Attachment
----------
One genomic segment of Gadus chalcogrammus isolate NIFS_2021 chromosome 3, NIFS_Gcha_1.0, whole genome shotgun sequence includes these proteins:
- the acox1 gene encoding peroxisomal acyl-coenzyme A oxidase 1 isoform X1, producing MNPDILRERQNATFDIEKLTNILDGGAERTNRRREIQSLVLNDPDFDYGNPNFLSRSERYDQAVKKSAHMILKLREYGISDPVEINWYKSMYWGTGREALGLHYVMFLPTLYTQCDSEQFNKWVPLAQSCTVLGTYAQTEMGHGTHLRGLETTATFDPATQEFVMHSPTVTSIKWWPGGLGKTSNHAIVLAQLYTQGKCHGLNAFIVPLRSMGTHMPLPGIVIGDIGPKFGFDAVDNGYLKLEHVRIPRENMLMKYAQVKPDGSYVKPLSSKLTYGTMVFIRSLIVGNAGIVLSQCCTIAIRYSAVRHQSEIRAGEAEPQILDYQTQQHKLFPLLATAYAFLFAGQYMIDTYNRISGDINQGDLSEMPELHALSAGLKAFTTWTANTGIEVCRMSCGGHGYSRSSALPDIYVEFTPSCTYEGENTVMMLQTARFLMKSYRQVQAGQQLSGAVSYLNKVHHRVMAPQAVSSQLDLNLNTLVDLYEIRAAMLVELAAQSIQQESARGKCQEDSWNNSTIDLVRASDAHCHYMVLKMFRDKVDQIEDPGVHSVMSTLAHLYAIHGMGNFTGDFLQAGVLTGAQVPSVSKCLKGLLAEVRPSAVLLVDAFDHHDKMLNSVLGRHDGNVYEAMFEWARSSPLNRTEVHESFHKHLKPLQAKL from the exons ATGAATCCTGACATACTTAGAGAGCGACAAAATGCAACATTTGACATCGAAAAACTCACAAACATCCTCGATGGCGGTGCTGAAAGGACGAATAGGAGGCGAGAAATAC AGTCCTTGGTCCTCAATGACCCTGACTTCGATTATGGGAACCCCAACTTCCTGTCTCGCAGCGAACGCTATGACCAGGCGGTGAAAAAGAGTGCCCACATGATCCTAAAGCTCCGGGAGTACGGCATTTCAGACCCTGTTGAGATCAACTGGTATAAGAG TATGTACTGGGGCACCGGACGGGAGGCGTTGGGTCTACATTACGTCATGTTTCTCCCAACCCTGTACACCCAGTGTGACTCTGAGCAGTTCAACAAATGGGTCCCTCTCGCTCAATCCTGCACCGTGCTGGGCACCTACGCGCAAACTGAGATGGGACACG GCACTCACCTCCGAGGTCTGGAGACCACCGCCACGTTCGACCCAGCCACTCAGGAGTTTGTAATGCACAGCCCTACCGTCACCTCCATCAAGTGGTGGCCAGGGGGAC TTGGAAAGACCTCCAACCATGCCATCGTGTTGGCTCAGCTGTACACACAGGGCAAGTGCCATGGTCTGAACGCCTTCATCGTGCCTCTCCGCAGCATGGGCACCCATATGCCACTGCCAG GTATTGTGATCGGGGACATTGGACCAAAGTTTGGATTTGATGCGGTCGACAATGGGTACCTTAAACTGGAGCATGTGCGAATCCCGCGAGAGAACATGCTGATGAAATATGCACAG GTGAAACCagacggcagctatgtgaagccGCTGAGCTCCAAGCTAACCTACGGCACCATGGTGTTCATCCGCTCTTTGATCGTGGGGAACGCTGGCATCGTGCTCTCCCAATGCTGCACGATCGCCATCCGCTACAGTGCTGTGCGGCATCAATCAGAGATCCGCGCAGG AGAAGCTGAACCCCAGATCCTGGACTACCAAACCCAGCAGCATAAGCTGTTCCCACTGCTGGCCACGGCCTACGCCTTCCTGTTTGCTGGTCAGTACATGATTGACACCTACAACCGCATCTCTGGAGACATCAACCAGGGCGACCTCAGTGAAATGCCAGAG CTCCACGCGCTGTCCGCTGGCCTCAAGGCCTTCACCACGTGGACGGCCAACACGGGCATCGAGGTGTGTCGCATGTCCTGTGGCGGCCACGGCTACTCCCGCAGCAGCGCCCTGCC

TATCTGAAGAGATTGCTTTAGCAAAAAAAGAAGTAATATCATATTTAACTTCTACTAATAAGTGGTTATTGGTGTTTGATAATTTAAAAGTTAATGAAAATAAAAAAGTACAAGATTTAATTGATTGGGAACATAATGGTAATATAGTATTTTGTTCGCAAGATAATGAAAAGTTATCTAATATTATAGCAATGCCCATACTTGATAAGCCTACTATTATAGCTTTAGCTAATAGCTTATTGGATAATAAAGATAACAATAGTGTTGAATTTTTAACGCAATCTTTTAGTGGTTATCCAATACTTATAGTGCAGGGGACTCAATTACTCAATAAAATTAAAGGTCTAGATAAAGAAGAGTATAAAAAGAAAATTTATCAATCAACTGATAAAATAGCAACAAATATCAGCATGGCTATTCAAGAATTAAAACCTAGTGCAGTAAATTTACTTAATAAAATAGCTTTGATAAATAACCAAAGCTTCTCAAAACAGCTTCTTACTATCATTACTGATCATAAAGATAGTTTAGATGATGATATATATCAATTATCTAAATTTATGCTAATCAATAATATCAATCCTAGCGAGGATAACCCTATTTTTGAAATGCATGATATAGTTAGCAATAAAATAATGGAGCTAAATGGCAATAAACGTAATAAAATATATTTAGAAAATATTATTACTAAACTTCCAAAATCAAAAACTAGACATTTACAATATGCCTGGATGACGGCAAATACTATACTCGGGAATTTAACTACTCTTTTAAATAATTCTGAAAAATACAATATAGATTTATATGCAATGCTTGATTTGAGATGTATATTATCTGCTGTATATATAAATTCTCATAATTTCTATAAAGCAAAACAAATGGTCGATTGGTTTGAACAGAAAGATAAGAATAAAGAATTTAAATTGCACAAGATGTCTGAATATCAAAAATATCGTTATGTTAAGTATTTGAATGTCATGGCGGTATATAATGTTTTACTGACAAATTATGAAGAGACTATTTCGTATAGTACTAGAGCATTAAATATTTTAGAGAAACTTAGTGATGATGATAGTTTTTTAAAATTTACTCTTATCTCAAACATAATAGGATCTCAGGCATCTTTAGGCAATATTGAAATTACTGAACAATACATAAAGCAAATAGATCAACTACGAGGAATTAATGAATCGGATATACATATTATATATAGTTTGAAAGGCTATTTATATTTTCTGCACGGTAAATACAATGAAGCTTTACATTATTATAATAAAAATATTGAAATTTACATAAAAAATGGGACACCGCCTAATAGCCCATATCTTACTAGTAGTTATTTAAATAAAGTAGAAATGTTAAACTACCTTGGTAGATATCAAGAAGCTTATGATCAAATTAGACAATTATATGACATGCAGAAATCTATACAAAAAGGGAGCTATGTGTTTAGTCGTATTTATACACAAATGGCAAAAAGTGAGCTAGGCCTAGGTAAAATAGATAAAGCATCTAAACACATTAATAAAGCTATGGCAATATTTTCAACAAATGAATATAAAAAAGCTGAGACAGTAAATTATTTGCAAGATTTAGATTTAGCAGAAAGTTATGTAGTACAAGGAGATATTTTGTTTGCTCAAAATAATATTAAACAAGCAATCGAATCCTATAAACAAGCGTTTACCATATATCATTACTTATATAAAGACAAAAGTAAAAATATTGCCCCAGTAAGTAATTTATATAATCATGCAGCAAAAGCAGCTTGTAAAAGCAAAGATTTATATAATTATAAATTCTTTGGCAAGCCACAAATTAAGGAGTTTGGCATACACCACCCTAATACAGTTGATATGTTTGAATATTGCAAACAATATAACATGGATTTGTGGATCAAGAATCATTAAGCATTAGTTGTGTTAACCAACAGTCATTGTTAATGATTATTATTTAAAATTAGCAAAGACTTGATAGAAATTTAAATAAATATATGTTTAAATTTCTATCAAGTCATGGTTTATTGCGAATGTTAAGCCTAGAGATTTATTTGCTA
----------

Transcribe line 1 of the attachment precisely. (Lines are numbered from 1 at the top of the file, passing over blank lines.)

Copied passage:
One genomic segment of Gadus chalcogrammus isolate NIFS_2021 chromosome 3, NIFS_Gcha_1.0, whole genome shotgun sequence includes these proteins: